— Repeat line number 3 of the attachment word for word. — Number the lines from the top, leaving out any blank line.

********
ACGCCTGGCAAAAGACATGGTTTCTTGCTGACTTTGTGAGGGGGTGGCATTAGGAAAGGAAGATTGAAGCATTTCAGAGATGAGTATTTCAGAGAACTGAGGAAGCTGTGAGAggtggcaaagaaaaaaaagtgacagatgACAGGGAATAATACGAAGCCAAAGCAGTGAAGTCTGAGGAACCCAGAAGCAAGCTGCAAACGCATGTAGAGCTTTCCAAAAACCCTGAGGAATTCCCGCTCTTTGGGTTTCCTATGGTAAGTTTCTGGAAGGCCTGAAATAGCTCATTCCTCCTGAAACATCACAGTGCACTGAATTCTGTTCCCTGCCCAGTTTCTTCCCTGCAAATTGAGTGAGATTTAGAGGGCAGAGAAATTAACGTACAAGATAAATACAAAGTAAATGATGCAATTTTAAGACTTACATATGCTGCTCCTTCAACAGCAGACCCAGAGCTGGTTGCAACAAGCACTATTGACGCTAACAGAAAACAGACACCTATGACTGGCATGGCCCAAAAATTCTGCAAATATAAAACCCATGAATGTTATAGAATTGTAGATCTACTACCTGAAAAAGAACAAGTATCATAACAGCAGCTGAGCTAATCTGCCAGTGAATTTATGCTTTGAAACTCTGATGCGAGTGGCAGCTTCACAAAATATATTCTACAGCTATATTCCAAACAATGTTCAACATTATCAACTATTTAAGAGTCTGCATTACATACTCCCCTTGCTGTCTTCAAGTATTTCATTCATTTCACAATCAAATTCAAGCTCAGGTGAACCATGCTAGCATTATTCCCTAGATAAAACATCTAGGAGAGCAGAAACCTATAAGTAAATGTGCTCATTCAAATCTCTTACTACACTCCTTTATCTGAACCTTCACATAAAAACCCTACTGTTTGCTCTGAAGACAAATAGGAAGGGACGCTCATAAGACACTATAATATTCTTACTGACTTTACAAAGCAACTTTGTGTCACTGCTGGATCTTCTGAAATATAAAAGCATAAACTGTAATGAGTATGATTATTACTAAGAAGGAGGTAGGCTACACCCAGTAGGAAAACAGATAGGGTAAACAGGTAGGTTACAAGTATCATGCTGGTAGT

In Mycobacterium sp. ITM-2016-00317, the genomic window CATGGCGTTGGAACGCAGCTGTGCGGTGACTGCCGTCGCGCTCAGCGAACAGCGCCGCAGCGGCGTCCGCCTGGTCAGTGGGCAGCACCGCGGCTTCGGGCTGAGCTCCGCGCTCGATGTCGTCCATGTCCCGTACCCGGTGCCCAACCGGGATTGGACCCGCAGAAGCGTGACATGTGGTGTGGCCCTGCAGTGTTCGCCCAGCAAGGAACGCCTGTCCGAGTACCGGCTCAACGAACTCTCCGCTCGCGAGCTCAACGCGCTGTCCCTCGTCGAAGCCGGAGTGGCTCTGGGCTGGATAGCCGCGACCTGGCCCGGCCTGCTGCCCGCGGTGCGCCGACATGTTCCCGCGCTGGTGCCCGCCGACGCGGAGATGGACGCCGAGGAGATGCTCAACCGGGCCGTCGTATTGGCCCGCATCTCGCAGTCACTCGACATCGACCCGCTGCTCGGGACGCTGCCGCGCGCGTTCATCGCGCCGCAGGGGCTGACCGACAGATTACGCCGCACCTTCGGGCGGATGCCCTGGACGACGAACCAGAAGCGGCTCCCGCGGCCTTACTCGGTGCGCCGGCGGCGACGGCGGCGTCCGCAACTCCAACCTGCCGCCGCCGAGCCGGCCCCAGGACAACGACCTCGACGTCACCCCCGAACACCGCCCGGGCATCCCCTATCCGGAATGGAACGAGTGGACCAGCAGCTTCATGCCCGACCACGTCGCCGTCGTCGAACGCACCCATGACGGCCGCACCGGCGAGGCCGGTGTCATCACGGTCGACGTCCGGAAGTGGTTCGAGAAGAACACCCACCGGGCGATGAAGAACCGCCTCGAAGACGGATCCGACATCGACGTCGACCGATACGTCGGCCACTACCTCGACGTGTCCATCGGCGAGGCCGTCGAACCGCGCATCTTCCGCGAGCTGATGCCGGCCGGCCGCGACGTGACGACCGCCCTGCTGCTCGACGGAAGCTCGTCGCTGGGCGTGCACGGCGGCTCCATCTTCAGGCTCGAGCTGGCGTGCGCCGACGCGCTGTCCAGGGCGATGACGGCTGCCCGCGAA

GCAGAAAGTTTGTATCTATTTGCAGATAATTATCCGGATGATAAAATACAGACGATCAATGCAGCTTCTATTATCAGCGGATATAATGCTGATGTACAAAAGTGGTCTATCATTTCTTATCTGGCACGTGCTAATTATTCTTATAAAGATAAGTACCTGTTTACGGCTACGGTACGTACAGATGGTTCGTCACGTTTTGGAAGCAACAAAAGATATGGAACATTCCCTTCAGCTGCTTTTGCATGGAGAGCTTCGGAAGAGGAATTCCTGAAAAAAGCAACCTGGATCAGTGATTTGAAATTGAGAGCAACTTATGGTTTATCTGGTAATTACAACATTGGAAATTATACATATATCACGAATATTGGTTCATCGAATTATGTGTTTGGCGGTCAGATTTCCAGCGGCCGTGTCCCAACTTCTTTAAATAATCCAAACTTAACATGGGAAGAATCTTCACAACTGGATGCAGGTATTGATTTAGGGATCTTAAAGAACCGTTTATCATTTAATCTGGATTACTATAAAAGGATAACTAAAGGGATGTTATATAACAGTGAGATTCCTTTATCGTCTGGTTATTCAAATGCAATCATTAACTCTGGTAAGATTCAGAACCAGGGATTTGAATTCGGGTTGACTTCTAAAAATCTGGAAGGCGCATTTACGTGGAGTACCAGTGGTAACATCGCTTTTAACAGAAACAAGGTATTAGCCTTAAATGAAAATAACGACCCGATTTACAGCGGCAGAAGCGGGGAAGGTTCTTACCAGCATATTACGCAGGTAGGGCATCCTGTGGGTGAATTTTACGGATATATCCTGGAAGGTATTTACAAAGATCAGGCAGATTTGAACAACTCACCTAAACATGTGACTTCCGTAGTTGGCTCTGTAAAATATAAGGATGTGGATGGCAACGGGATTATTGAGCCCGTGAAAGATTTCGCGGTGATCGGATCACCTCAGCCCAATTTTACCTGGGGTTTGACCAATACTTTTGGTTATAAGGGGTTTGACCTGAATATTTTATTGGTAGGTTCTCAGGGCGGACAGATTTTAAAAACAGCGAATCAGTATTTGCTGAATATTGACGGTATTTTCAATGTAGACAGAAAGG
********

GCAGAAAGTTTGTATCTATTTGCAGATAATTATCCGGATGATAAAATACAGACGATCAATGCAGCTTCTATTATCAGCGGATATAATGCTGATGTACAAAAGTGGTCTATCATTTCTTATCTGGCACGTGCTAATTATTCTTATAAAGATAAGTACCTGTTTACGGCTACGGTACGTACAGATGGTTCGTCACGTTTTGGAAGCAACAAAAGATATGGAACATTCCCTTCAGCTGCTTTTGCATGGAGAGCTTCGGAAGAGGAATTCCTGAAAAAAGCAACCTGGATCAGTGATTTGAAATTGAGAGCAACTTATGGTTTATCTGGTAATTACAACATTGGAAATTATACATATATCACGAATATTGGTTCATCGAATTATGTGTTTGGCGGTCAGATTTCCAGCGGCCGTGTCCCAACTTCTTTAAATAATCCAAACTTAACATGGGAAGAATCTTCACAACTGGATGCAGGTATTGATTTAGGGATCTTAAAGAACCGTTTATCATTTAATCTGGATTACTATAAAAGGATAACTAAAGGGATGTTATATAACAGTGAGATTCCTTTATCGTCTGGTTATTCAAATGCAATCATTAACTCTGGTAAGATTCAGAACCAGGGATTTGAATTCGGGTTGACTTCTAAAAATCTGGAAGGCGCATTTACGTGGAGTACCAGTGGTAACATCGCTTTTAACAGAAACAAGGTATTAGCCTTAAATGAAAATAACGACCCGATTTACAGCGGCAGAAGCGGGGAAGGTTCTTACCAGCATATTACGCAGGTAGGGCATCCTGTGGGTGAATTTTACGGATATATCCTGGAAGGTATTTACAAAGATCAGGCAGATTTGAACAACTCACCTAAACATGTGACTTCCGTAGTTGGCTCTGTAAAATATAAGGATGTGGATGGCAACGGGATTATTGAGCCCGTGAAAGATTTCGCGGTGATCGGATCACCTCAGCCCAATTTTACCTGGGGTTTGACCAATACTTTTGGTTATAAGGGGTTTGACCTGAATATTTTATTGGTAGGTTCTCAGGGCGGACAGATTTTAAAAACAGCGAATCAGTATTTGCTGAATATTGACGGTATTTTCAATGTAGACAGAAAGG